Feature   Defense News

Washington State's Military Department Responds to COVID-19 Pandemic

July 30, 2020 | BY Sara Morris; Joseph Siemandel and Air Force Lt.Col Alyson Teeter

Employees of the Washington Military Department have been at the center of the COVID-19 response since the beginning, helping the state's health department with pandemic planning before the pandemic was even on the national radar and helping with logistics, operations and planning support as the response became critical.

Soldiers and airmen of the Washington National Guard have helped at testing sites, in food banks and, more recently, in a call center where they help track where the virus spreads.

An airman assists a patient with a COVID-19 test.
COVID-19 Testing
Air Force Senior Airman Nathan Kepple, a medic assigned to the 141st Air Refueling Wing Medical Group, left, assist Lia Frenchman with a nasal swab for a COVID-19 test while her children watched at the Quinault Indian Nation Reservation, Taholah, Wash., May 20, 2020. Washington Air and Army National Guardsmen are supporting testing sites, food banks and local agencies around the state during the COVID-19 pandemic.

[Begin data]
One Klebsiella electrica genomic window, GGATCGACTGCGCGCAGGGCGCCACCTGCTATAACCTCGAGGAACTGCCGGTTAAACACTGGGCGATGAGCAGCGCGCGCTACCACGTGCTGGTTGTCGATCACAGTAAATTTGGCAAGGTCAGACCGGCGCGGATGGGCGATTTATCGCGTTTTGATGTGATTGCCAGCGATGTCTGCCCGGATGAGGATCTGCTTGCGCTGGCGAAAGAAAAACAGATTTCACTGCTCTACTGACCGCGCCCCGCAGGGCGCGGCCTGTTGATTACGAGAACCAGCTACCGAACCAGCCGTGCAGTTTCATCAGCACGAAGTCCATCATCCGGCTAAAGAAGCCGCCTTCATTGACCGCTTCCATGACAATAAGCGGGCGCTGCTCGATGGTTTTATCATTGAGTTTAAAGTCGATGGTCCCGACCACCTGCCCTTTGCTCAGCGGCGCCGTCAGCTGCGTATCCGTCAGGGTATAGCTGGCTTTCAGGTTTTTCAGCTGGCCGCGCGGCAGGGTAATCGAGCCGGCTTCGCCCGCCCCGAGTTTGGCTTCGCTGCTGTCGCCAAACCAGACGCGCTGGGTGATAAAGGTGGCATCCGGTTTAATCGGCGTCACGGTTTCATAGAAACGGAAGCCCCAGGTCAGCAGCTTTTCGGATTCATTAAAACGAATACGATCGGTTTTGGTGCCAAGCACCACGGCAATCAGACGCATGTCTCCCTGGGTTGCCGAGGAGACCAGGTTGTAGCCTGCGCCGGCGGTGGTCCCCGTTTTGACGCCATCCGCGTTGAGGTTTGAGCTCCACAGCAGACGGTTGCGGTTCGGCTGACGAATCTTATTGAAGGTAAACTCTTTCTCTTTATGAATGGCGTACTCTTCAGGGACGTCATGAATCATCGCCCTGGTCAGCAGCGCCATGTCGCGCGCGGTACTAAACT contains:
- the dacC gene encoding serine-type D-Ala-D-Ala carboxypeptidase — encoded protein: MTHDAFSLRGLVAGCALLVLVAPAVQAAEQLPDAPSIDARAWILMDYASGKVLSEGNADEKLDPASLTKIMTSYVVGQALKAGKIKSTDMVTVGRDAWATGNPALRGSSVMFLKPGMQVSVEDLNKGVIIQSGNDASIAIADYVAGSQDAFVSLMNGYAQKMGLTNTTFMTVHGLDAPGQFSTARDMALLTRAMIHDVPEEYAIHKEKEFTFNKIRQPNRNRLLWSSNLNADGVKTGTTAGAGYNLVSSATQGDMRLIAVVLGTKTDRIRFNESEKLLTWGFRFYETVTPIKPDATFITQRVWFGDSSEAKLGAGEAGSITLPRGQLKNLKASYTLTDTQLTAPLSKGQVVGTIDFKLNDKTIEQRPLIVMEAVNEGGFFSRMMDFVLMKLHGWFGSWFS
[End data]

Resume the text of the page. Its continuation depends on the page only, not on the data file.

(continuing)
Photo By: Air Force Master Sgt. John Hughel, Washington Air National Guard
VIRIN: 200520-Z-CH590-0093A

The state Emergency Operations Center was partially activated Jan. 22. It included officials from the state's health department and external affairs. Two days later, the center was fully activated with the health department's incident management team working out of the SEOC. Personnel were split between Health’s lab at Shoreline, its headquarters in Tumwater and the SEOC on Camp Murray. By mid-March, officials from the  Department of Health, Washington Emergency Management Division and the Washington State Department of Social and Health Services developed a unified command structure.

For a few days at the end of February and beginning of March, teams from Health, Emergency Management and other state agencies came together to craft and strategize for some of the nonpharmaceutical interventions that would help guide the state in the months to come.